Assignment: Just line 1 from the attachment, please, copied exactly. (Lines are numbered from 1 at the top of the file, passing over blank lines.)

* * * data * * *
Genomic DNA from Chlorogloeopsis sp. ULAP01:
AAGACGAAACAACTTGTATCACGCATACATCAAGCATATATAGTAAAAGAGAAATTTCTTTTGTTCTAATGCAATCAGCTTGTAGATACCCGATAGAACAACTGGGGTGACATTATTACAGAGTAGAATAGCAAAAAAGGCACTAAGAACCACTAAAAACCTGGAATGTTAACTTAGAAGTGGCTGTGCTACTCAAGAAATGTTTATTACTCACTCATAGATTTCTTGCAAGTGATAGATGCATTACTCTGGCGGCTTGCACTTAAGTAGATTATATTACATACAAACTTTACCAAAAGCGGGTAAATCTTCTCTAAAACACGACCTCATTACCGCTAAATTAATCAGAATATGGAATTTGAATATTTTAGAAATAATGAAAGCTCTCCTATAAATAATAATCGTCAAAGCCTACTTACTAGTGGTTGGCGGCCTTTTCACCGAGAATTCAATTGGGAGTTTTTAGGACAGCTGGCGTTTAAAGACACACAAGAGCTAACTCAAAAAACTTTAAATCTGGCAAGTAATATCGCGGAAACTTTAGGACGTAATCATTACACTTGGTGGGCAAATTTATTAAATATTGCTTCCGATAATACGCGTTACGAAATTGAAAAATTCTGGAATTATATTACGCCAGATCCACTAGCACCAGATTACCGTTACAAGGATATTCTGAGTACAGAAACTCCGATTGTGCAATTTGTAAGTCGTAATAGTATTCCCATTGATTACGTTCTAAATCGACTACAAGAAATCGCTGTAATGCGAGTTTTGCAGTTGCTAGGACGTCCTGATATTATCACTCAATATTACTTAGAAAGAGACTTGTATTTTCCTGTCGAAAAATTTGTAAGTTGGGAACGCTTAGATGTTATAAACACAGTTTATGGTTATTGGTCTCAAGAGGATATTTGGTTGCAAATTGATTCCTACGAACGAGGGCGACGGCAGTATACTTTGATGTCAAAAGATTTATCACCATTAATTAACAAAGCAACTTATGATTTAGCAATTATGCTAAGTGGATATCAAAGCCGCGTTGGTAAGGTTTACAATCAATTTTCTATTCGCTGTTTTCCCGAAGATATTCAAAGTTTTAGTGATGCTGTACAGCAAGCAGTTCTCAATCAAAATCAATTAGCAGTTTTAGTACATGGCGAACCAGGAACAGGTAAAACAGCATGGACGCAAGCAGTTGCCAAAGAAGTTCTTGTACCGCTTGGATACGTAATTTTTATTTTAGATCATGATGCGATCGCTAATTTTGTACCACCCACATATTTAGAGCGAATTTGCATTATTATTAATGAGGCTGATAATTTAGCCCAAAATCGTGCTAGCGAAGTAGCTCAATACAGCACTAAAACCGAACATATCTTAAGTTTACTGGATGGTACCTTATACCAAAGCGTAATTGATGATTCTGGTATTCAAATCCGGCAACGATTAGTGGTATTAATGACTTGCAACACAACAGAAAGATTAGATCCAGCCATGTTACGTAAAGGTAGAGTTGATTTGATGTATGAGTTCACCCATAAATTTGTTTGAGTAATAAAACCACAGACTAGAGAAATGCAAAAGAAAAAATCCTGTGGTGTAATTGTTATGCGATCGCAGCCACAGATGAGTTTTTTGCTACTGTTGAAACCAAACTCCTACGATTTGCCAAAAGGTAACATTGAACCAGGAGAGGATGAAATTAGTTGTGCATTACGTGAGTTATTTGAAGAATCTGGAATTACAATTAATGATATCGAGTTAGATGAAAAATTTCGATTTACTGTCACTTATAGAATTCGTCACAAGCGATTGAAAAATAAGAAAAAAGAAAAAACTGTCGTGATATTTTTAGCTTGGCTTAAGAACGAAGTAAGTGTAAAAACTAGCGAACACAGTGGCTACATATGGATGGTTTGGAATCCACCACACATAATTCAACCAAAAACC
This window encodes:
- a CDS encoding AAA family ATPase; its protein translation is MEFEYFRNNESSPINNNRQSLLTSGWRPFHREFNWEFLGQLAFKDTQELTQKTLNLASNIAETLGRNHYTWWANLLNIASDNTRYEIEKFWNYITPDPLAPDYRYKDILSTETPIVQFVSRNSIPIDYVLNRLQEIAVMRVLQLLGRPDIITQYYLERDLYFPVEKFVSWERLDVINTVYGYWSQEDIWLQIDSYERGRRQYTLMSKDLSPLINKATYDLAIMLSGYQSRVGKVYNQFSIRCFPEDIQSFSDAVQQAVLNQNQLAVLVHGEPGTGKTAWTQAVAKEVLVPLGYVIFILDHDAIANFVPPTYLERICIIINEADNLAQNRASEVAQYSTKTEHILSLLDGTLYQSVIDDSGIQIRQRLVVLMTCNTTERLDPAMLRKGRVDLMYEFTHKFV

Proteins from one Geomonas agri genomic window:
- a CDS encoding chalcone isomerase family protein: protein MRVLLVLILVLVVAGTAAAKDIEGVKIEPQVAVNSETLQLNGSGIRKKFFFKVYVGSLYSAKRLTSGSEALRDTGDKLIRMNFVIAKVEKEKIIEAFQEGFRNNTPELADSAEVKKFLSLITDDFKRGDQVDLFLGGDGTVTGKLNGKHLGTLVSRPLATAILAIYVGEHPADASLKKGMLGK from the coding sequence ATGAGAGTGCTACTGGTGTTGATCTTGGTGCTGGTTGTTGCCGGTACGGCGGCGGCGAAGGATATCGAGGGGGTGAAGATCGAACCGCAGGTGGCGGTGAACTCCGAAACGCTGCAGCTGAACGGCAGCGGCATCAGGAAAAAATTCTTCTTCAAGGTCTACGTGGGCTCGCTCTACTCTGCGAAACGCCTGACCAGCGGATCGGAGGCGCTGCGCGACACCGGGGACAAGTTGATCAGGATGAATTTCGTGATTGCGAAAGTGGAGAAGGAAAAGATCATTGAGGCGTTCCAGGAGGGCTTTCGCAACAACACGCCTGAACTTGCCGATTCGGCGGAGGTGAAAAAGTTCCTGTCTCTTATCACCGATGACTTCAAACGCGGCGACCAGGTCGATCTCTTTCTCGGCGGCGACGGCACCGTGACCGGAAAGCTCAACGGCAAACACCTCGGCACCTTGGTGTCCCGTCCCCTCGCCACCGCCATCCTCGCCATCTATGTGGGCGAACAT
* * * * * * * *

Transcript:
Genomic DNA from Chlorogloeopsis sp. ULAP01: